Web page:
• It is a great place for sharing a love of books with like-minded folks.
  • Smart, talented, BUSY authors and illustrators take precious time from their days to e-mail thank you notes and kinds words for reviewing their books.
  • Folks who read my stuff and find it informative or interesting highlight my posts on their blogs. (Thanks to you generous people who do this.)
  • Thoughtful readers who know my blog send me links to articles they know will interest me. Likewise, I can write to others and say "I saw this and was thinking of you."
  • Out of the blue I sometimes receive packages in the mail containing new books to review or signed copies from authors.
  • Generous bloggers hold contests and when you win, they send you things! How cool is that?
  • Authors invite you to join blog tours of their books and are happy to participate and share their themselves and their work with the world.
  • A group of amazing writers brought me into their circle many years ago and we are still writing together. 
  • Generous poets often send me original poems and new poetic forms to debut on the blog.
  • The Cybils. I've been so honored to serve as a judge numerous times in the categories of nonfiction picture books and poetry.
I could go on about all the reasons I love blogging and the kidlitosphere. On this, my very happy blogiversary, I want to thank you, my readers and friends, from the bottom of my heart. I'm so grateful every time you stop by.

Monday, November 02, 2015

Monday Poetry Stretch - Rictameter

Created in 1990 by two cousins, rictameter is a nine line poetry form in which the 1st and last lines are the same. The syllable count is 2/4/6/8/10/8/6/4/2.

You can learn more about this relatively young form at Wikipedia, or read some examples at Shadow Poetry.

I hope you'll join me this week in writing a poem in the form of rictameter. Please share a link to your poem or the poem itself in the comments.

Friday, October 23, 2015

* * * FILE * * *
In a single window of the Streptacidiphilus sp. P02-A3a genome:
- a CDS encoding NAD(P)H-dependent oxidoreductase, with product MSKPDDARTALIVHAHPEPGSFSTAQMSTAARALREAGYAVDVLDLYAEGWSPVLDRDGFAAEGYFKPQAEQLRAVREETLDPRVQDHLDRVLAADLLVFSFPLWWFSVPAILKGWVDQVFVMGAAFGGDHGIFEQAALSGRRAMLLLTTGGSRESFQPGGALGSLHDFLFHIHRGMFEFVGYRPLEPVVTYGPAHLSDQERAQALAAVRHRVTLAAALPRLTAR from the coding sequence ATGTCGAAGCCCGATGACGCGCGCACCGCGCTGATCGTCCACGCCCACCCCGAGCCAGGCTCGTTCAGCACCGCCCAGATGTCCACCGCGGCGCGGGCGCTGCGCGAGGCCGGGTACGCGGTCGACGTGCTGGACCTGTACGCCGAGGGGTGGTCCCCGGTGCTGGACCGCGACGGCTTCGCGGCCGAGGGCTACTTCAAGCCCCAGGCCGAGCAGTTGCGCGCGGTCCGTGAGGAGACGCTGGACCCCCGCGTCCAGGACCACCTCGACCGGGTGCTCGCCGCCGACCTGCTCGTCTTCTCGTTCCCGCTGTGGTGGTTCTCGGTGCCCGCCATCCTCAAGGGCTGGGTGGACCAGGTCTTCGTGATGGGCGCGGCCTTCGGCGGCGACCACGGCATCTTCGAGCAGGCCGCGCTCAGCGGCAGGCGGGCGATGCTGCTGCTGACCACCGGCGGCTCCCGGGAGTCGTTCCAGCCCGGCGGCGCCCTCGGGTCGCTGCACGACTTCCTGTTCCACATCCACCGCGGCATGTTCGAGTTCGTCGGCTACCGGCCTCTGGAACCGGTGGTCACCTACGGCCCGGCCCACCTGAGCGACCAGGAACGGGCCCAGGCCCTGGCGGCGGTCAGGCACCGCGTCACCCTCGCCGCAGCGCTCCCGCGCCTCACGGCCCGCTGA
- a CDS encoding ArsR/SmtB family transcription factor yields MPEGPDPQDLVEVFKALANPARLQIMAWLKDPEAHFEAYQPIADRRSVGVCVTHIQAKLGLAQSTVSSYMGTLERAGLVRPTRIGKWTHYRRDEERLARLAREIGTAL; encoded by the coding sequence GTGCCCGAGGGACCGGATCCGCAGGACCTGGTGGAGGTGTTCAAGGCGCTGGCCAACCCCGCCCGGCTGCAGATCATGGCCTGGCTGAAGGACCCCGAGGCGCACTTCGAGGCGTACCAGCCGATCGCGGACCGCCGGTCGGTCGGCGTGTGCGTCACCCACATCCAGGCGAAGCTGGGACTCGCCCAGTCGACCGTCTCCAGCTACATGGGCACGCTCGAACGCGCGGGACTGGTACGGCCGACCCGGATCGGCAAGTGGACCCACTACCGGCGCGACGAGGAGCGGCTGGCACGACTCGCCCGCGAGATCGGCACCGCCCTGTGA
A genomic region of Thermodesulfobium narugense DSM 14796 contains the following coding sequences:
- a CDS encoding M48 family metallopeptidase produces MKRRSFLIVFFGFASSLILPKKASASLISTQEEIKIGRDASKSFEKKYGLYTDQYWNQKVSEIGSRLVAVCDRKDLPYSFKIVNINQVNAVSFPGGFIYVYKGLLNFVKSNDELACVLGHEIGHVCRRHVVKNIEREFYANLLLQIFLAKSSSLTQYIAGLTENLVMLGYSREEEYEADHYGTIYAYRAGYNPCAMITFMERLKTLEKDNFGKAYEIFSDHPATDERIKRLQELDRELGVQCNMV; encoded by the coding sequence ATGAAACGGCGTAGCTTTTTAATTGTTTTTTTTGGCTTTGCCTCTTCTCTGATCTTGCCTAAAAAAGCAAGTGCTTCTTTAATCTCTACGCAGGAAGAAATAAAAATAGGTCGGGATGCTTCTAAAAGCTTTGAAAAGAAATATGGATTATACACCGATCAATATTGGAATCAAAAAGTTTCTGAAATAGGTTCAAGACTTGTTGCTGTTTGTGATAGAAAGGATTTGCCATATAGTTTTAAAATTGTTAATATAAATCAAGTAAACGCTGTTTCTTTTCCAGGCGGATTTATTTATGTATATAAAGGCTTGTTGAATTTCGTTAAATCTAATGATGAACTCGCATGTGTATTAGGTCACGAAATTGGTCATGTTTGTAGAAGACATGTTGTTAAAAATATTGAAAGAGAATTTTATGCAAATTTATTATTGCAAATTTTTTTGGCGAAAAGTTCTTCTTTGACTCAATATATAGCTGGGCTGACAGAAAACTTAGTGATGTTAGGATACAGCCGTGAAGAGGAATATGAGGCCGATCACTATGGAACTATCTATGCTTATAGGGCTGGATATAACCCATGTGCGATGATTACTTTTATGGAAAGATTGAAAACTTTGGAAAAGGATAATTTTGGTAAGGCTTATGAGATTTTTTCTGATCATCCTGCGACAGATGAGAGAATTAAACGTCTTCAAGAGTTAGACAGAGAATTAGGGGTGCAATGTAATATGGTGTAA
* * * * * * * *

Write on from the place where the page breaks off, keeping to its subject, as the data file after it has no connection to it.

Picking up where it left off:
Poetry Friday - Poems Children Will Sit Still For

I recently picked up this 1969 publication ...
I had to laugh when I read the back cover, though I wholeheartedly agree with the sentence I've highlighted.
When a favorite aunt is reading to her favorite nephew (and she has her arm around him) she can read Shakespeare's sonnets or Milton's epic verse or T.S. eliot's Wasteland and still hold - if not the child's attention, as the leas the child himself. 
In the classroom, as every teacher knows, it's different. Each of the 106 poems in this this book was chosen with this difference in mind. They were chosen expressly for a teacher to read aloud to—and with—her class. Every selection invites the listeners' participation—vocal, physical, or emotional. 
The selections cover an extensive range of primary-grade children's interests and experiences. There is plenty of nonsense and humor, and there are some sad poems too. 
For many of the poems, we have offered a few suggestions for reading, of for audience participation, or for possible discussion. But it is well to remember that a poem doesn't have to lead to discussion , or art activities, or anything at all. A poem can simply be enjoyed for its own sake. We hope this little book will help you transmit to your boys and girls the joy of poetry.
This text is actually excerpted from the introduction to the book. There are a few additional sentences, some of them about how to actually read a poem. But I thought this one was most interesting.
The only rule we would like to insist upon is: If you don't like a poem, don't read it. (Enthusiasm and boredom are equally contagious.)
When I read a poem and at first glance (or listen) don't like it, I actually re-read it, multiple times. I want to know what doesn't work for me. Why don't I like it? It becomes a puzzle I need to figure out. Is it the rhyme? Or meter? Is it the subject?

This book is divided into the sections (1) Fun With Rhymes; (2) Mostly Weather; (3) Spooky Poems; (4) Story Time; (5) Mostly Animals; (6) Mostly People; (7) Seeing, Feeling, Thinking; (8) In a Few Words; (9) Mostly Nonsense; and (10) Numbers and Letters. I will admit I found it odd the Frost's poem Stopping By Woods On a Snowy Evening was in the Spooky poems sections!

I suppose I decided I needed this one because it contained Sanburg's Arithmetic, as well as poems by Mary Ann Hoberman, Karla Kuskin, John Ciardi, Eve Merriam, Myra Cohn Livingston, and others.

Today I'm sharing two poems in this book by Karla Kuskin, from the sections Spooky Poems and Mostly Nonsense.

Knitted Things
by Karla Kuskin

There was a witch who knitted things:
Elephants and playground swings.
She knitted rain,
She knitted night,
But nothing really came out right.
The elephants had just one tusk
And night looked more
Like dawn or dusk.

If I Were A . . . 
by Karla Kuskin

If I were a sandwich,
I'd sit on a plate
And think of my middle
Until someone ate
End of the sandwich.

Not sure these are worth sitting still for, but I enjoyed them.

I do hope you'll take some time to check out all the wonderful poetic things being shared and collected today by Jama Rattigan at Jama's Alphabet Soup. Happy poetry Friday friends!